Last year a Harvard study found that pre-K education improved “children’s language, literacy, math, executive function (the ability to regulate, control, and manage one’s thinking and actions), and emotional development.” Pre-k puts more kids on track to succeed down the road.

And the benefits reach far into adulthood. In another study, University of Minnesota researchers found that people were less likely to have been arrested or incarcerated 25 years after participating in a pre-K program, compared to people who hadn’t gone through pre-K.

The methodology: The $18.1 billion figure comes from a Cato Institute report, which takes into account savings from no longer enforcing prohibition, as well as from new marijuana sales tax revenue. Cato assumes marijuana would be taxed at similar rates as alcohol and tobacco.

Meanwhile, government needs an additional $15.4 billion annually to make pre-K access universal, according to the New America Foundation. Keep in mind we’re talking about universal access to pre-K, not compulsory pre-K. Therefore the New America Foundation estimates roughly 75% of 4-year-olds would actually participate if pre-K access were universal.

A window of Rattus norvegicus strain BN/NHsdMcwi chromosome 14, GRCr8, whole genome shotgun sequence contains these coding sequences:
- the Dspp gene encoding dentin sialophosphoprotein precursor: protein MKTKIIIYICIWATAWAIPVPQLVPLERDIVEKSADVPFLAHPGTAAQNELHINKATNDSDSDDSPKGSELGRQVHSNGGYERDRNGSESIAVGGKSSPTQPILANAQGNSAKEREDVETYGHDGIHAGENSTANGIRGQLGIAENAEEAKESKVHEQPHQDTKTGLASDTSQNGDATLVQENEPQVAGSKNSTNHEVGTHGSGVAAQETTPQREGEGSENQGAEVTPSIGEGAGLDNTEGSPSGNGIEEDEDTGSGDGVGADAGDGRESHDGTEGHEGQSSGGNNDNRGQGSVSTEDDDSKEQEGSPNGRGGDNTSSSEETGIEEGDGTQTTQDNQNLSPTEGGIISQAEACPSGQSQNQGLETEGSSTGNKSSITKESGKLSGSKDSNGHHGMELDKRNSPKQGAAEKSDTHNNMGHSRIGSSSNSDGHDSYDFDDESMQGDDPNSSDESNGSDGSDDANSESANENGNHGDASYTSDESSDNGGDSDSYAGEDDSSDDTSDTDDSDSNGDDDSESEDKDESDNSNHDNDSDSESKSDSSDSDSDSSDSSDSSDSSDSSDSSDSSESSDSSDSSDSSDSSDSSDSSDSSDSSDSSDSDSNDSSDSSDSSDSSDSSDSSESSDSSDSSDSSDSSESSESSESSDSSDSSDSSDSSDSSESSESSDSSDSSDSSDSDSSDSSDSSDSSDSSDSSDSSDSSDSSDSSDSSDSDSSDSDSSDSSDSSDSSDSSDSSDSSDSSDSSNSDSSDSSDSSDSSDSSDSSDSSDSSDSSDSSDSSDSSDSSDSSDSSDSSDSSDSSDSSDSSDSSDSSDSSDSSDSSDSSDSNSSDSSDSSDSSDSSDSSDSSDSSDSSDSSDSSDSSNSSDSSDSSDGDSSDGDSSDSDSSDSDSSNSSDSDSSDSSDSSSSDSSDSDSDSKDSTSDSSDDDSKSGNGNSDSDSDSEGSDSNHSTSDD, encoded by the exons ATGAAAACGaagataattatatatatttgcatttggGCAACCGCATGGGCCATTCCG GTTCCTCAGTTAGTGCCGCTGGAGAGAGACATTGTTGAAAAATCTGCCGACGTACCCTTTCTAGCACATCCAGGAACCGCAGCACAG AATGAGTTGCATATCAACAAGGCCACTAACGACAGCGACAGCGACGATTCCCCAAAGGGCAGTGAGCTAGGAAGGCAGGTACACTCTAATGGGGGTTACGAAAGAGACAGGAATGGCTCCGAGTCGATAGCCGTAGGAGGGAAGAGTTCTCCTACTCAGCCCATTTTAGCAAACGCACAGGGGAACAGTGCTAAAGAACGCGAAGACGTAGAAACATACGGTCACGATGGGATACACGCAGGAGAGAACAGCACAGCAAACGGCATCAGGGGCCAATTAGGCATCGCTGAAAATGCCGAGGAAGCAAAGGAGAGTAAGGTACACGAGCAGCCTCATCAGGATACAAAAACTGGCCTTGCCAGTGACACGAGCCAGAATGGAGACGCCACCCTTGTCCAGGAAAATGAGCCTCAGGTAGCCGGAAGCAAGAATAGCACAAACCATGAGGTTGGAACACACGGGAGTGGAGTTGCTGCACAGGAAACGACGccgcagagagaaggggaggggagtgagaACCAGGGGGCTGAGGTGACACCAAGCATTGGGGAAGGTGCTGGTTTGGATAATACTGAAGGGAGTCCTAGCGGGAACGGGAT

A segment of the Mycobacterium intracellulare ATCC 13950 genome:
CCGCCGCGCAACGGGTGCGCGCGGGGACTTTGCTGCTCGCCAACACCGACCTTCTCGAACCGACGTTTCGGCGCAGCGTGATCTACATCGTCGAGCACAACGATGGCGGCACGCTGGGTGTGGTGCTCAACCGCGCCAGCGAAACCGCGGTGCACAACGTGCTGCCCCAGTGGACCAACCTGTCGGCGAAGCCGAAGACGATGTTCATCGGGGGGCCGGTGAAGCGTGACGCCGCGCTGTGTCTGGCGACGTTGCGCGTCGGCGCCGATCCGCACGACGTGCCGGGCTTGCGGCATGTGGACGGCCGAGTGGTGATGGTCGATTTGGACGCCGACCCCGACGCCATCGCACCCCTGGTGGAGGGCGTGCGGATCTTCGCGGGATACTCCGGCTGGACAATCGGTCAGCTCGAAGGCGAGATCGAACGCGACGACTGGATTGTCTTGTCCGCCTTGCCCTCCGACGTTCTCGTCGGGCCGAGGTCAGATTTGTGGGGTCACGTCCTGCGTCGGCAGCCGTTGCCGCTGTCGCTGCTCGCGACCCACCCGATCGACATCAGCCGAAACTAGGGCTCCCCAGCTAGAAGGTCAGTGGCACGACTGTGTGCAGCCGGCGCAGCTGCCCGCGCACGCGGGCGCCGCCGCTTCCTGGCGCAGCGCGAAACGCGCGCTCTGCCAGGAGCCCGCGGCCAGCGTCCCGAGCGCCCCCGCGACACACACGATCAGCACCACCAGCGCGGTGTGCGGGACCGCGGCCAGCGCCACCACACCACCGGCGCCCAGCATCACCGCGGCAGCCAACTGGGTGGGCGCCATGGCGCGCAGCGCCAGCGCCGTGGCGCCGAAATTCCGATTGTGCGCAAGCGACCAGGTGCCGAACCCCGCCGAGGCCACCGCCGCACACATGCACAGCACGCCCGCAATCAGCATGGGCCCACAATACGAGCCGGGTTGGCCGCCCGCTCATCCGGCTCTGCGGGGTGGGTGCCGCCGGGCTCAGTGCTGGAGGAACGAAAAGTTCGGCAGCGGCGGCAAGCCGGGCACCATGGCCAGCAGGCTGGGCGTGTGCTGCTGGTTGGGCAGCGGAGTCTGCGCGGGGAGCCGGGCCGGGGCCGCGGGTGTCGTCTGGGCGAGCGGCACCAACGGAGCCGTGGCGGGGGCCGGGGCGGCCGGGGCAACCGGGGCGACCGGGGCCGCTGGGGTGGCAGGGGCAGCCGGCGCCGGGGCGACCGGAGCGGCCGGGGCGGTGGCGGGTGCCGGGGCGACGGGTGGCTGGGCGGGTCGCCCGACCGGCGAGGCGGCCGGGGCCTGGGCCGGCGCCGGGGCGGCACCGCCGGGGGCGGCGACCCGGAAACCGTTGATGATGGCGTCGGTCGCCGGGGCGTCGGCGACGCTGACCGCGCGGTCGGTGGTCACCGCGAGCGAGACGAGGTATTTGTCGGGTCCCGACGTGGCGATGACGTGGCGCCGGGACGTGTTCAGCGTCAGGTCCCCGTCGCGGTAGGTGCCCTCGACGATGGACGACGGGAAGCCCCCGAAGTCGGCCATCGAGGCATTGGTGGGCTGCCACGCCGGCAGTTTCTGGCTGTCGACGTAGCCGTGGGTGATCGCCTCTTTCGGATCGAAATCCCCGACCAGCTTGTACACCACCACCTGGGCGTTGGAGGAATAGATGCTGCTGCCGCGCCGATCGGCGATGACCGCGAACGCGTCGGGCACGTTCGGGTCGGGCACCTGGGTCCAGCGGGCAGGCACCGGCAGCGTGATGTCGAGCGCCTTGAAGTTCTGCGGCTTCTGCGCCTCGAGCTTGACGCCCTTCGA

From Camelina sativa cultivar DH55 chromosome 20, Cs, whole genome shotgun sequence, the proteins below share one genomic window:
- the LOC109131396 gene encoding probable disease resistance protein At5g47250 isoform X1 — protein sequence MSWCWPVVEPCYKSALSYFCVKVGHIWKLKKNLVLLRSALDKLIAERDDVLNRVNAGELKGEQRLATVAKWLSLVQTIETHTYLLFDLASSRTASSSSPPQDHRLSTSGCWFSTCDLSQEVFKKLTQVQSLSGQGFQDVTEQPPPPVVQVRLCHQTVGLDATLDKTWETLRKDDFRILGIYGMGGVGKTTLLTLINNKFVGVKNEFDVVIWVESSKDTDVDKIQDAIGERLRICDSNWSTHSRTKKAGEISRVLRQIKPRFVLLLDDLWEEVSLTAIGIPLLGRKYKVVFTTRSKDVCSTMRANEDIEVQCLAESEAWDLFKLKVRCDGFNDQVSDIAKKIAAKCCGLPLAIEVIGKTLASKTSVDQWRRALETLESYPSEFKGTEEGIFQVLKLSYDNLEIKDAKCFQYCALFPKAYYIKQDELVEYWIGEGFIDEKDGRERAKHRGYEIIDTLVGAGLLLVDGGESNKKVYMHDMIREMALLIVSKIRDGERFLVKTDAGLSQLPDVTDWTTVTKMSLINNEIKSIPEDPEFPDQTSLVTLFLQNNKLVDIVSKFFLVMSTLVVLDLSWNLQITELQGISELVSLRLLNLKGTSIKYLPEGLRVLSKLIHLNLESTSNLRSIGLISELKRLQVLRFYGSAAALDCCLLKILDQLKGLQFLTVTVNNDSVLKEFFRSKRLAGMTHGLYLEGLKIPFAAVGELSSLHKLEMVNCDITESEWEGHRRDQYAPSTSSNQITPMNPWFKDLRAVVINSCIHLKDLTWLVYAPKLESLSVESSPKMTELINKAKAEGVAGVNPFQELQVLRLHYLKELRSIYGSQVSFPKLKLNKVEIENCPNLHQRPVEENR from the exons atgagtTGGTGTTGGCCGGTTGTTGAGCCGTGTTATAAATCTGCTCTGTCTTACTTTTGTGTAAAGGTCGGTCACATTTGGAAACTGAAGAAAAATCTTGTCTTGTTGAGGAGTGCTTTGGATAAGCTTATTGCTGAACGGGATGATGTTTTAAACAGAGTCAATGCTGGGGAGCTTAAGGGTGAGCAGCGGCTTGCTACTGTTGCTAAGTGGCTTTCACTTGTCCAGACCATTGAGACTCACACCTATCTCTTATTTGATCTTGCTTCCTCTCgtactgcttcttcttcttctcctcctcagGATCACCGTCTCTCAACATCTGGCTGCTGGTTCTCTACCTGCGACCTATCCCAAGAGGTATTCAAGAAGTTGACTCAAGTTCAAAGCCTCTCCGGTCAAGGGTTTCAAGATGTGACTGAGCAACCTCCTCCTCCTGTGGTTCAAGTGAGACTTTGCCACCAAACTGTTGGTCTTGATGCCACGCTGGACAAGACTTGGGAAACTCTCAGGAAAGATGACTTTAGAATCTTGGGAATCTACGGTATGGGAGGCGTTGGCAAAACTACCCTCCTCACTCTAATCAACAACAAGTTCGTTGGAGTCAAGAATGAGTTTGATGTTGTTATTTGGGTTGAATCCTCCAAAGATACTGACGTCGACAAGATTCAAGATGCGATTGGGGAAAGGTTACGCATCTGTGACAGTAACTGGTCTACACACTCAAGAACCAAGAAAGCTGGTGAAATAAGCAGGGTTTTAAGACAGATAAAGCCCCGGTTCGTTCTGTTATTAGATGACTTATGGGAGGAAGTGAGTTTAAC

Still, 75% is a massive improvement from 28%—the percentage enrolled last year—according to the National Institute for Early Education Research. Having universal access to pre-K this year would have translated to 2 million more 4-year-olds participating in pre-K programs.

The math is simple: The example of Colorado, which has already generated $34 million in marijuana tax revenue this year, proves that when marijuana is legalized, society doesn’t degenerate into drug-induced anarchy.

Legalization creates much-needed funds for government. As the financials above show, society as a whole can reap substantial benefits.

Technical Note: The New America Foundation presents its figures in 2011 dollars. The Cato Institute figure has been adjusted to 2011 dollars.

Graphic created with code open-sourced by Dan Foreman-Mackey.”

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Conservatives Who Hate the Government Most Have One Absurd Thing in Common

Conservatives Who Hate the Government Most Have One Absurd Thing in Common

“If Republicans love one thing, it’s hating the federal government.

Since 2008, as the Tea Party movement has gained popularity across the U.S., the feds have been labeled anything and everything from “out of control,” in the words of Texas Gov. Rick Perry, to “sort of like Nazis,” in the words of Sen. Rand Paul (R-Ky.). President Obama went as far as to dub his conservative opponents in Congress “haters” on Wednesday. “Come on and help out a little bit,” pleaded Obama at a rally in Kansas City. “Stop being mad all the time. Stop just hating all the time. Come on.”

But conservative hatred of the big, bad federal government might just be an attempt to cover up their insecurity about benefiting immensely from the big, bad government’s social programs.